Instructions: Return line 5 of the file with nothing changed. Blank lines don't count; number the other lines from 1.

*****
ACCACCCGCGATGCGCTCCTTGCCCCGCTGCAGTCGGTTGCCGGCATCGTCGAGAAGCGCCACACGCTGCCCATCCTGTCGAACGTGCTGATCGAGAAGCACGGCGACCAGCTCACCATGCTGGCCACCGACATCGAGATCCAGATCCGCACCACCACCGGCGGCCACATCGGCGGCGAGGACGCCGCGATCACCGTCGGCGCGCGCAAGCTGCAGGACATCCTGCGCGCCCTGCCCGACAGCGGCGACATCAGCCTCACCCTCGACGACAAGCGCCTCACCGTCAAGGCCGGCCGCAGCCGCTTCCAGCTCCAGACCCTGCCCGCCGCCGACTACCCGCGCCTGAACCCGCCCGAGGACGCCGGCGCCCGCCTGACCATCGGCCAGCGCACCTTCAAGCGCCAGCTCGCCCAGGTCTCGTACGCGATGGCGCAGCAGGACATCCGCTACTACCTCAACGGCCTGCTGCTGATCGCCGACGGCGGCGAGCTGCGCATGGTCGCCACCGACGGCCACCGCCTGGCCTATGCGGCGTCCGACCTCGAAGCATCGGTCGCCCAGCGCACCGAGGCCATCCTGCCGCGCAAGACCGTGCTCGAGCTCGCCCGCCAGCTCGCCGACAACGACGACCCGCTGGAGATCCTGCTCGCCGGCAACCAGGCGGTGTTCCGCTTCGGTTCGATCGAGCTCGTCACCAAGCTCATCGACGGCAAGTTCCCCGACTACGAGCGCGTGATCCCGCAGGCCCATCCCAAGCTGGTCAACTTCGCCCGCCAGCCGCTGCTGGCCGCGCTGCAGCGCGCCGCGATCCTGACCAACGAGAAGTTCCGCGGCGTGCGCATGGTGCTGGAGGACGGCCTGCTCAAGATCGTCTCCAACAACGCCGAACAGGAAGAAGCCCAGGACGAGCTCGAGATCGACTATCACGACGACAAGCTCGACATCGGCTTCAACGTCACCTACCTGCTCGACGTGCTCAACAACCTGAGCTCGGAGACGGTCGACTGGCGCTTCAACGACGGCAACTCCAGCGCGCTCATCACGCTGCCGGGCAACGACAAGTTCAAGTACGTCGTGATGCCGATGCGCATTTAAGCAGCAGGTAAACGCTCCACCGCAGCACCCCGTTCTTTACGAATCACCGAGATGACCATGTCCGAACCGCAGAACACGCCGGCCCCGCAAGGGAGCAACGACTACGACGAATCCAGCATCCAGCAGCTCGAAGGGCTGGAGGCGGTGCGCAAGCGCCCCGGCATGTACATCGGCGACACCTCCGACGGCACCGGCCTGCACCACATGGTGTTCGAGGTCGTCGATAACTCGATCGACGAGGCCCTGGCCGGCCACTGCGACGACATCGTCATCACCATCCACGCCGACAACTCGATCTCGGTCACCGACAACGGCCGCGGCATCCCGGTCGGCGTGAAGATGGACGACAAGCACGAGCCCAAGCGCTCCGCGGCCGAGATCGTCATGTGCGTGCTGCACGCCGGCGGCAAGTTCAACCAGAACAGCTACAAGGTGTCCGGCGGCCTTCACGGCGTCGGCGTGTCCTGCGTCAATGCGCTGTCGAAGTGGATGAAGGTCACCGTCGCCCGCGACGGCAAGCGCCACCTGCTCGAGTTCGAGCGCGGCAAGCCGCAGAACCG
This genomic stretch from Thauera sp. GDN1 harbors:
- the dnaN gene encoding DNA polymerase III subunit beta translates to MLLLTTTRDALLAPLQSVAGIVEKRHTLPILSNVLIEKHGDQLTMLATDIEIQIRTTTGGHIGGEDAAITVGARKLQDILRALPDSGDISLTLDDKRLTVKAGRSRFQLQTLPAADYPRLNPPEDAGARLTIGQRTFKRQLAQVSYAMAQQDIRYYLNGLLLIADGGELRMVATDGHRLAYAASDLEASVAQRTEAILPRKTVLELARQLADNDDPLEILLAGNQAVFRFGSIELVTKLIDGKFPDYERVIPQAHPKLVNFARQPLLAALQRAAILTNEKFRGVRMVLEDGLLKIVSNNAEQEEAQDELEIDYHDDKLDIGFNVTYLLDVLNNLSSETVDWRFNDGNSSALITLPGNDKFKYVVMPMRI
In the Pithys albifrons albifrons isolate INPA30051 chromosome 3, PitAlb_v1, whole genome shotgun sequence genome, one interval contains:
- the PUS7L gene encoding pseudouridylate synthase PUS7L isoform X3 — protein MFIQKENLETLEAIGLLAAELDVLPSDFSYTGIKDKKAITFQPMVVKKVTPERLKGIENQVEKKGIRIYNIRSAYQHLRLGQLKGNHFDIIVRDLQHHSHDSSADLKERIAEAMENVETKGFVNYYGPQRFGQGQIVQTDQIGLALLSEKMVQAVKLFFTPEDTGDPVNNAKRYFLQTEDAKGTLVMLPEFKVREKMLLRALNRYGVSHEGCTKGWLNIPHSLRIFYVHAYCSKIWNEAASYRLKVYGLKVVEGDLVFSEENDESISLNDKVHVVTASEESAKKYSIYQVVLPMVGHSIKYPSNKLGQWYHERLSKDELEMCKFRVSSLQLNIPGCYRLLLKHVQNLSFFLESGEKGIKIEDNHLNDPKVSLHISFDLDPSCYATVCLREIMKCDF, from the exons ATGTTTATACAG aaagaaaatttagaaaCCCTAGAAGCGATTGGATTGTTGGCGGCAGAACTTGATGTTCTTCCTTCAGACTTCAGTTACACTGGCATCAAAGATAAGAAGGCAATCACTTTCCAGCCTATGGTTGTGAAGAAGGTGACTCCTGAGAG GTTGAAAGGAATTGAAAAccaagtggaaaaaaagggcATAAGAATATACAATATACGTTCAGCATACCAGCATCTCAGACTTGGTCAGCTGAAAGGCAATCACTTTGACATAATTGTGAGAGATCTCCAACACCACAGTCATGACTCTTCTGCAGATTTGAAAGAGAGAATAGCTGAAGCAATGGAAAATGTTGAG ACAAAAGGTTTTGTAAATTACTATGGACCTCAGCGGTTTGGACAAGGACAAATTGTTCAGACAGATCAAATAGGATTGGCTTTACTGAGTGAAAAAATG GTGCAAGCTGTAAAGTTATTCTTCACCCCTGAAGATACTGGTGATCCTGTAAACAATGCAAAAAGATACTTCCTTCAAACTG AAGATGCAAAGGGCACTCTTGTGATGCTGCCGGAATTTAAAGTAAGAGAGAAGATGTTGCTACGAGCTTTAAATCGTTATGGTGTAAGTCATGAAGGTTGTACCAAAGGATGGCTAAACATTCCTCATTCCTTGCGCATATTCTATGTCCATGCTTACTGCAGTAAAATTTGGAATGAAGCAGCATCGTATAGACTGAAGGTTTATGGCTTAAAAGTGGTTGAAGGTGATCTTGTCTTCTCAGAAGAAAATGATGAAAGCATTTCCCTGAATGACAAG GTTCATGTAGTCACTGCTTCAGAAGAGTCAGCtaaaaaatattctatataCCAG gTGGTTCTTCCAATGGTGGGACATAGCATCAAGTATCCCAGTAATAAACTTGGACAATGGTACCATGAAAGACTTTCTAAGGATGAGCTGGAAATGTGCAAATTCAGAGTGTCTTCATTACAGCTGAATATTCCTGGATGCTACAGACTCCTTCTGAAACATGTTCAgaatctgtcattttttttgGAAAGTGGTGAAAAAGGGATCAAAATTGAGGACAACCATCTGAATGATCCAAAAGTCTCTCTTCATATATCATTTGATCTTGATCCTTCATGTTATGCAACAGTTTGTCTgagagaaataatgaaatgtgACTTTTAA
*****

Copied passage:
- the PUS7L gene encoding pseudouridylate synthase PUS7L isoform X3 — protein MFIQKENLETLEAIGLLAAELDVLPSDFSYTGIKDKKAITFQPMVVKKVTPERLKGIENQVEKKGIRIYNIRSAYQHLRLGQLKGNHFDIIVRDLQHHSHDSSADLKERIAEAMENVETKGFVNYYGPQRFGQGQIVQTDQIGLALLSEKMVQAVKLFFTPEDTGDPVNNAKRYFLQTEDAKGTLVMLPEFKVREKMLLRALNRYGVSHEGCTKGWLNIPHSLRIFYVHAYCSKIWNEAASYRLKVYGLKVVEGDLVFSEENDESISLNDKVHVVTASEESAKKYSIYQVVLPMVGHSIKYPSNKLGQWYHERLSKDELEMCKFRVSSLQLNIPGCYRLLLKHVQNLSFFLESGEKGIKIEDNHLNDPKVSLHISFDLDPSCYATVCLREIMKCDF, from the exons ATGTTTATACAG aaagaaaatttagaaaCCCTAGAAGCGATTGGATTGTTGGCGGCAGAACTTGATGTTCTTCCTTCAGACTTCAGTTACACTGGCATCAAAGATAAGAAGGCAATCACTTTCCAGCCTATGGTTGTGAAGAAGGTGACTCCTGAGAG GTTGAAAGGAATTGAAAAccaagtggaaaaaaagggcATAAGAATATACAATATACGTTCAGCATACCAGCATCTCAGACTTGGTCAGCTGAAAGGCAATCACTTTGACATAATTGTGAGAGATCTCCAACACCACAGTCATGACTCTTCTGCAGATTTGAAAGAGAGAATAGCTGAAGCAATGGAAAATGTTGAG ACAAAAGGTTTTGTAAATTACTATGGACCTCAGCGGTTTGGACAAGGACAAATTGTTCAGACAGATCAAATAGGATTGGCTTTACTGAGTGAAAAAATG GTGCAAGCTGTAAAGTTATTCTTCACCCCTGAAGATACTGGTGATCCTGTAAACAATGCAAAAAGATACTTCCTTCAAACTG AAGATGCAAAGGGCACTCTTGTGATGCTGCCGGAATTTAAAGTAAGAGAGAAGATGTTGCTACGAGCTTTAAATCGTTATGGTGTAAGTCATGAAGGTTGTACCAAAGGATGGCTAAACATTCCTCATTCCTTGCGCATATTCTATGTCCATGCTTACTGCAGTAAAATTTGGAATGAAGCAGCATCGTATAGACTGAAGGTTTATGGCTTAAAAGTGGTTGAAGGTGATCTTGTCTTCTCAGAAGAAAATGATGAAAGCATTTCCCTGAATGACAAG GTTCATGTAGTCACTGCTTCAGAAGAGTCAGCtaaaaaatattctatataCCAG gTGGTTCTTCCAATGGTGGGACATAGCATCAAGTATCCCAGTAATAAACTTGGACAATGGTACCATGAAAGACTTTCTAAGGATGAGCTGGAAATGTGCAAATTCAGAGTGTCTTCATTACAGCTGAATATTCCTGGATGCTACAGACTCCTTCTGAAACATGTTCAgaatctgtcattttttttgGAAAGTGGTGAAAAAGGGATCAAAATTGAGGACAACCATCTGAATGATCCAAAAGTCTCTCTTCATATATCATTTGATCTTGATCCTTCATGTTATGCAACAGTTTGTCTgagagaaataatgaaatgtgACTTTTAA